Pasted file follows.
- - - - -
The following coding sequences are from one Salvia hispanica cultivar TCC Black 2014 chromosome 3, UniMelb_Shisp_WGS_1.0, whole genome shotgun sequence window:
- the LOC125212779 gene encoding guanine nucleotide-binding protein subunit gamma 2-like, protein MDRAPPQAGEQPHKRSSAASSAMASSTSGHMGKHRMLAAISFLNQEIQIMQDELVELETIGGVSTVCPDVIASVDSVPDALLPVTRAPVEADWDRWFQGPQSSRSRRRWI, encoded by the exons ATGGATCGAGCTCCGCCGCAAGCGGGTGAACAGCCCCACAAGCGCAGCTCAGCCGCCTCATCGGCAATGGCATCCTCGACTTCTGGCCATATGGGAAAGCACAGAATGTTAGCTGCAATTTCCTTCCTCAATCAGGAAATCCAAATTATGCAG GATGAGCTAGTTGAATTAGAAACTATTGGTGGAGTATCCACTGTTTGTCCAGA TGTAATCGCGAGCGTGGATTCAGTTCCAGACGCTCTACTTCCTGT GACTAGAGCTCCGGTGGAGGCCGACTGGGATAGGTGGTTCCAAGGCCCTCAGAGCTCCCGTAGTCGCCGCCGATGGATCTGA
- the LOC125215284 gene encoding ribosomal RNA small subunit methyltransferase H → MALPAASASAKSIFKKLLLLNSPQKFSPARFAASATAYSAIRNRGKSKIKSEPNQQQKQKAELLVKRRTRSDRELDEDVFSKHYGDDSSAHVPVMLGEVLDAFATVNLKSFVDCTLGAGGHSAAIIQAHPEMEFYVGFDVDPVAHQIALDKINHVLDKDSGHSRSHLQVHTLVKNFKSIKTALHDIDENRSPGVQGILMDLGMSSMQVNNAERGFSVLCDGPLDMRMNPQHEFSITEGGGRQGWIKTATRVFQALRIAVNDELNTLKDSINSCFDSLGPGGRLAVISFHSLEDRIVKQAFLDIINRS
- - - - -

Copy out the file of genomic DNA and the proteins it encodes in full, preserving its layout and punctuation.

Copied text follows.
The following coding sequences are from one Salvia hispanica cultivar TCC Black 2014 chromosome 3, UniMelb_Shisp_WGS_1.0, whole genome shotgun sequence window:
- the LOC125212779 gene encoding guanine nucleotide-binding protein subunit gamma 2-like, protein MDRAPPQAGEQPHKRSSAASSAMASSTSGHMGKHRMLAAISFLNQEIQIMQDELVELETIGGVSTVCPDVIASVDSVPDALLPVTRAPVEADWDRWFQGPQSSRSRRRWI, encoded by the exons ATGGATCGAGCTCCGCCGCAAGCGGGTGAACAGCCCCACAAGCGCAGCTCAGCCGCCTCATCGGCAATGGCATCCTCGACTTCTGGCCATATGGGAAAGCACAGAATGTTAGCTGCAATTTCCTTCCTCAATCAGGAAATCCAAATTATGCAG GATGAGCTAGTTGAATTAGAAACTATTGGTGGAGTATCCACTGTTTGTCCAGA TGTAATCGCGAGCGTGGATTCAGTTCCAGACGCTCTACTTCCTGT GACTAGAGCTCCGGTGGAGGCCGACTGGGATAGGTGGTTCCAAGGCCCTCAGAGCTCCCGTAGTCGCCGCCGATGGATCTGA
- the LOC125215284 gene encoding ribosomal RNA small subunit methyltransferase H → MALPAASASAKSIFKKLLLLNSPQKFSPARFAASATAYSAIRNRGKSKIKSEPNQQQKQKAELLVKRRTRSDRELDEDVFSKHYGDDSSAHVPVMLGEVLDAFATVNLKSFVDCTLGAGGHSAAIIQAHPEMEFYVGFDVDPVAHQIALDKINHVLDKDSGHSRSHLQVHTLVKNFKSIKTALHDIDENRSPGVQGILMDLGMSSMQVNNAERGFSVLCDGPLDMRMNPQHEFSITEGGGRQGWIKTATRVFQALRIAVNDELNTLKDSINSCFDSLGPGGRLAVISFHSLEDRIVKQAFLDIINRS